It can feel daunting setting prices, and it can be even more daunting to reject low-paying opportunities, because sometimes it feels better than nothing. However, if you’re worried about not making ends meet, then undercharging will often undermine this. At the very least, you need to charge what you need to earn in order to survive.

3. Make a list of potential clients

Once you know what you need and how to package it, make a hit-list of potential clients who could pay for it. You can find and search for contacts on LinkedIn, Instagram, Google, and using your own network. You’d be surprised at how easy it is to make a list of people who might be interested in your services and can help you reach your target.

Once you have a list, don’t be afraid to reach out to potential clients who aren’t advertising for work, as long as you’re friendly – see here for more advice on this. You may also be surprised how many people in your network already might be relevant.

4. Get set up for paying taxes

If you previously worked in-house as an employee, be prepared to lose the convenience of PAYE and start taking responsibility for your own taxes! As soon as you earn more than £6,475 as a self-employed person, you will have to file a tax return in January for the previous year of work.

Set up as a sole trader or limited company
You will also have to establish if you’re a sole trader or a limited company, qualify and separate your expenses, and then pay through the HMRC system. Yeah, it sounds terrible, but actually, once you have a system for it, it becomes a lot less of a chore.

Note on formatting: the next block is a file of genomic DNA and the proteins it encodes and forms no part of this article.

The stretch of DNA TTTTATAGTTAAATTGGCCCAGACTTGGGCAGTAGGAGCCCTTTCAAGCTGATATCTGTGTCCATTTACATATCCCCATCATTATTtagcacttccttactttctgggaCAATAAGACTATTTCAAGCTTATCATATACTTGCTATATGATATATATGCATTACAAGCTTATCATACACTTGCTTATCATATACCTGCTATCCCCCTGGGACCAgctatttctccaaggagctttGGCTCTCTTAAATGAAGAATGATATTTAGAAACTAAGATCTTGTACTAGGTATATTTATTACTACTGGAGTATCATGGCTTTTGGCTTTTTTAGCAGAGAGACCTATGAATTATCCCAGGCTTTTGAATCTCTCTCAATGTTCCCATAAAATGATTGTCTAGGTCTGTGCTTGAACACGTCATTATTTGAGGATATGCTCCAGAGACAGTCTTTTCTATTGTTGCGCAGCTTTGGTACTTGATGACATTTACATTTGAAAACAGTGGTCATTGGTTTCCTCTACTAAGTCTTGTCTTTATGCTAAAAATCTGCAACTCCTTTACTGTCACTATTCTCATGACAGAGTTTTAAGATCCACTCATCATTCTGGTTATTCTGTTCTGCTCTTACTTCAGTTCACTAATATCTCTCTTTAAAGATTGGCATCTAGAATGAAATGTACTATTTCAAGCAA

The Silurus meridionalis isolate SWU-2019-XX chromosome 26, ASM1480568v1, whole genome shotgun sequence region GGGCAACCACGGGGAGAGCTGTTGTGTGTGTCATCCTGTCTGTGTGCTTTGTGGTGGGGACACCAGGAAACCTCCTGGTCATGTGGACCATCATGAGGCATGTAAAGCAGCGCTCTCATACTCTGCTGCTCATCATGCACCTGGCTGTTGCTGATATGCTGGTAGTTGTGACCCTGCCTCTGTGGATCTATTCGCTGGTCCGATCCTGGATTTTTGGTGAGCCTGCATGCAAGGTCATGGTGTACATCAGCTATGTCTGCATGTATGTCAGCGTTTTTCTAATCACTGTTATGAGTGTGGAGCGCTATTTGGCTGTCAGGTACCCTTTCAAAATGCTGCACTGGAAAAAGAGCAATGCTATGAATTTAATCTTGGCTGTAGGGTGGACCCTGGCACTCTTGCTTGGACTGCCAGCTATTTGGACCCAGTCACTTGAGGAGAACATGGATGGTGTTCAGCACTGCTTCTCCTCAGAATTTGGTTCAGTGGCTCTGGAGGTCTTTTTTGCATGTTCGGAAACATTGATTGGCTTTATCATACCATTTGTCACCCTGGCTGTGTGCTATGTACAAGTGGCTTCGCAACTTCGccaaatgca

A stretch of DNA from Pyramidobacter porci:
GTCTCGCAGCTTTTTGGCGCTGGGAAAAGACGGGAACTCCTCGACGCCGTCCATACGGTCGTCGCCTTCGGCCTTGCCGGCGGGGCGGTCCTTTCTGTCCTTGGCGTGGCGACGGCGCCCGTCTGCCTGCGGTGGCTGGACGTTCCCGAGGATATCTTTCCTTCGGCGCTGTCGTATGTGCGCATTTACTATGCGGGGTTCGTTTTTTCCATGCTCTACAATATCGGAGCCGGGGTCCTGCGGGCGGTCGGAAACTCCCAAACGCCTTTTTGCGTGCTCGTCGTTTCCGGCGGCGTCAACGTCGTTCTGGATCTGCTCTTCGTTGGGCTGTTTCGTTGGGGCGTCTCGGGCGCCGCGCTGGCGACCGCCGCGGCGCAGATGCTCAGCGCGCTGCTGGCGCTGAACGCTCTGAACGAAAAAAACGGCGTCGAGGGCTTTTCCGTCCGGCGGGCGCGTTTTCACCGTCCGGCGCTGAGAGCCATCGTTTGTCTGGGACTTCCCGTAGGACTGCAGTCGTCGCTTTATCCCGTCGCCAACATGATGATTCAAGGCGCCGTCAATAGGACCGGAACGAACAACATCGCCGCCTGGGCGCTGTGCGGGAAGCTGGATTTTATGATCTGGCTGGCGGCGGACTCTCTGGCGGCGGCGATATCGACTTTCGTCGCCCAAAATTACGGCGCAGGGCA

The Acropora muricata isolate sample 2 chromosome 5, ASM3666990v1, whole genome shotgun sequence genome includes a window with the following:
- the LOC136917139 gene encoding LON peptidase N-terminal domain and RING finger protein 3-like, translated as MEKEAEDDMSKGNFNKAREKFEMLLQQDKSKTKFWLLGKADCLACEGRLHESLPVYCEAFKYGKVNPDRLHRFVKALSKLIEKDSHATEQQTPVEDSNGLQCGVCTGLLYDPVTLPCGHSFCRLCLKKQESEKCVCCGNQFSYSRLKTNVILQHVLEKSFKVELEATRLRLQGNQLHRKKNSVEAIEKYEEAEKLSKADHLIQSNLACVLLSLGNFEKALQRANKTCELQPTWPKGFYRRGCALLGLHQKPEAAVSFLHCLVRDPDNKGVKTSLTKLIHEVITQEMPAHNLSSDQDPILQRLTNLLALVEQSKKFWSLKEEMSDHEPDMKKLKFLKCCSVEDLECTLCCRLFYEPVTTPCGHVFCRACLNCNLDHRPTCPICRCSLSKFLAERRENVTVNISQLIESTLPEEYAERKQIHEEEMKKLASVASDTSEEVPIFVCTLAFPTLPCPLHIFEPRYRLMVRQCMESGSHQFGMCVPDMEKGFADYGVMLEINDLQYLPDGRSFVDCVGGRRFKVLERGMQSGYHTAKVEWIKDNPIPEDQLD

Start your return in April
Also, rather than waiting till January to create a last-minute self-assessment (which is missing half your expenses and therefore leads to a way bigger bill!), do it on April 6. You’ll save money, time, and a lot of stress. You’ll also be able to clearly track your bill throughout the year so that you can save way more effectively.

A note on VAT
VAT, or Value-Added Tax, is a tax charged on the majority of goods and services in the UK. It was famously reduced recently for the Eat Out to Help Out Scheme. So, why would a freelancer need it? Well, if you have a turnover over a certain amount (usually £85,000 per year) and most of your clients are big corporations with VAT, most accountants recommend you include a VAT charge on your work in order to reclaim VAT on business expenses and so your clients can claim back on the expense of working with you.